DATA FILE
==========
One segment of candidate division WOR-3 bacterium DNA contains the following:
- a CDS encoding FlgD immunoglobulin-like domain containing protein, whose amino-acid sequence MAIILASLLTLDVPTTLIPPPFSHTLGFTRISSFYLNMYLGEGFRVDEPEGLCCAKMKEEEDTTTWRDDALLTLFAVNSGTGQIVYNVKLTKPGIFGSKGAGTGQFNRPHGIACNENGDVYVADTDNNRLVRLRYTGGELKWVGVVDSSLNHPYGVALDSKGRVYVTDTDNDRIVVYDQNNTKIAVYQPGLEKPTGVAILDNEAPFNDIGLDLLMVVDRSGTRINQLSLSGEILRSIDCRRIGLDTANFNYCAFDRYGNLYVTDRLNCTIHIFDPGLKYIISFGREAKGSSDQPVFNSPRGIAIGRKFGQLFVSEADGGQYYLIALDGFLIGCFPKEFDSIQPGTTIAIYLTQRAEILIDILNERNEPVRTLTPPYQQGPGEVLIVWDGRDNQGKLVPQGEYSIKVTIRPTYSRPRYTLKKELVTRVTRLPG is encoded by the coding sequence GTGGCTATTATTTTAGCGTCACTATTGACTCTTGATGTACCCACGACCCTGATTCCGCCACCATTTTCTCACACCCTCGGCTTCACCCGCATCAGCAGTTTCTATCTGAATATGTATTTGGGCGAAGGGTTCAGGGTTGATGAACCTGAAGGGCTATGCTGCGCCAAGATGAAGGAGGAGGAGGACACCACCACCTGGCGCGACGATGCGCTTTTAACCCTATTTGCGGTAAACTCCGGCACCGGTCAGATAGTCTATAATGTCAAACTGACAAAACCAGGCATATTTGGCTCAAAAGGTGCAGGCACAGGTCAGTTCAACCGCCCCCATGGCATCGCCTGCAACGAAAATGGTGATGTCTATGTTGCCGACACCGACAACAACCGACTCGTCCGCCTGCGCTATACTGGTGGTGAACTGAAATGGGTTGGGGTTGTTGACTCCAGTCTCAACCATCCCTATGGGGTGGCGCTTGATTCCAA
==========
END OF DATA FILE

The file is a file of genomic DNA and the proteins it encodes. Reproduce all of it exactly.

One segment of candidate division WOR-3 bacterium DNA contains the following:
- a CDS encoding FlgD immunoglobulin-like domain containing protein, whose amino-acid sequence MAIILASLLTLDVPTTLIPPPFSHTLGFTRISSFYLNMYLGEGFRVDEPEGLCCAKMKEEEDTTTWRDDALLTLFAVNSGTGQIVYNVKLTKPGIFGSKGAGTGQFNRPHGIACNENGDVYVADTDNNRLVRLRYTGGELKWVGVVDSSLNHPYGVALDSKGRVYVTDTDNDRIVVYDQNNTKIAVYQPGLEKPTGVAILDNEAPFNDIGLDLLMVVDRSGTRINQLSLSGEILRSIDCRRIGLDTANFNYCAFDRYGNLYVTDRLNCTIHIFDPGLKYIISFGREAKGSSDQPVFNSPRGIAIGRKFGQLFVSEADGGQYYLIALDGFLIGCFPKEFDSIQPGTTIAIYLTQRAEILIDILNERNEPVRTLTPPYQQGPGEVLIVWDGRDNQGKLVPQGEYSIKVTIRPTYSRPRYTLKKELVTRVTRLPG is encoded by the coding sequence GTGGCTATTATTTTAGCGTCACTATTGACTCTTGATGTACCCACGACCCTGATTCCGCCACCATTTTCTCACACCCTCGGCTTCACCCGCATCAGCAGTTTCTATCTGAATATGTATTTGGGCGAAGGGTTCAGGGTTGATGAACCTGAAGGGCTATGCTGCGCCAAGATGAAGGAGGAGGAGGACACCACCACCTGGCGCGACGATGCGCTTTTAACCCTATTTGCGGTAAACTCCGGCACCGGTCAGATAGTCTATAATGTCAAACTGACAAAACCAGGCATATTTGGCTCAAAAGGTGCAGGCACAGGTCAGTTCAACCGCCCCCATGGCATCGCCTGCAACGAAAATGGTGATGTCTATGTTGCCGACACCGACAACAACCGACTCGTCCGCCTGCGCTATACTGGTGGTGAACTGAAATGGGTTGGGGTTGTTGACTCCAGTCTCAACCATCCCTATGGGGTGGCGCTTGATTCCAA